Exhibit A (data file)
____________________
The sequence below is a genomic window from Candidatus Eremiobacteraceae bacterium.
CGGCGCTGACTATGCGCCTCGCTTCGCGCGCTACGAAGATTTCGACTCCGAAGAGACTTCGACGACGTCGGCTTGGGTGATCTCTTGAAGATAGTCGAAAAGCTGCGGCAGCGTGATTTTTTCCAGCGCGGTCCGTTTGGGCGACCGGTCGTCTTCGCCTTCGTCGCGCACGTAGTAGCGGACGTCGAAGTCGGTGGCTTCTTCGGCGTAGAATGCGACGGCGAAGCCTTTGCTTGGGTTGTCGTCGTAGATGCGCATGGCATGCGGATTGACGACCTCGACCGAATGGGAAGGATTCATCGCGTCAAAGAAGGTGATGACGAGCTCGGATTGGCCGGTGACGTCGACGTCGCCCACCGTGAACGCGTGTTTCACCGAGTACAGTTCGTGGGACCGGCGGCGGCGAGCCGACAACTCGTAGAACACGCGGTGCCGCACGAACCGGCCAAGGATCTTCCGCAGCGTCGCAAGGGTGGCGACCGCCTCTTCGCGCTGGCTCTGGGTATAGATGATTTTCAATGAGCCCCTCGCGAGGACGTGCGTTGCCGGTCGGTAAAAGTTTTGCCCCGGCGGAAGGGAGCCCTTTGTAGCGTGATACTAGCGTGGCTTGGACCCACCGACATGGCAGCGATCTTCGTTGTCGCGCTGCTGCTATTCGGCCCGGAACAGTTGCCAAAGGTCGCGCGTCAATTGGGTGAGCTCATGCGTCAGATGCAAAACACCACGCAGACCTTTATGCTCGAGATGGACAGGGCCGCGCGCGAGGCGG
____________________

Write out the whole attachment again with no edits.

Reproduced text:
The sequence below is a genomic window from Candidatus Eremiobacteraceae bacterium.
CGGCGCTGACTATGCGCCTCGCTTCGCGCGCTACGAAGATTTCGACTCCGAAGAGACTTCGACGACGTCGGCTTGGGTGATCTCTTGAAGATAGTCGAAAAGCTGCGGCAGCGTGATTTTTTCCAGCGCGGTCCGTTTGGGCGACCGGTCGTCTTCGCCTTCGTCGCGCACGTAGTAGCGGACGTCGAAGTCGGTGGCTTCTTCGGCGTAGAATGCGACGGCGAAGCCTTTGCTTGGGTTGTCGTCGTAGATGCGCATGGCATGCGGATTGACGACCTCGACCGAATGGGAAGGATTCATCGCGTCAAAGAAGGTGATGACGAGCTCGGATTGGCCGGTGACGTCGACGTCGCCCACCGTGAACGCGTGTTTCACCGAGTACAGTTCGTGGGACCGGCGGCGGCGAGCCGACAACTCGTAGAACACGCGGTGCCGCACGAACCGGCCAAGGATCTTCCGCAGCGTCGCAAGGGTGGCGACCGCCTCTTCGCGCTGGCTCTGGGTATAGATGATTTTCAATGAGCCCCTCGCGAGGACGTGCGTTGCCGGTCGGTAAAAGTTTTGCCCCGGCGGAAGGGAGCCCTTTGTAGCGTGATACTAGCGTGGCTTGGACCCACCGACATGGCAGCGATCTTCGTTGTCGCGCTGCTGCTATTCGGCCCGGAACAGTTGCCAAAGGTCGCGCGTCAATTGGGTGAGCTCATGCGTCAGATGCAAAACACCACGCAGACCTTTATGCTCGAGATGGACAGGGCCGCGCGCGAGGCGG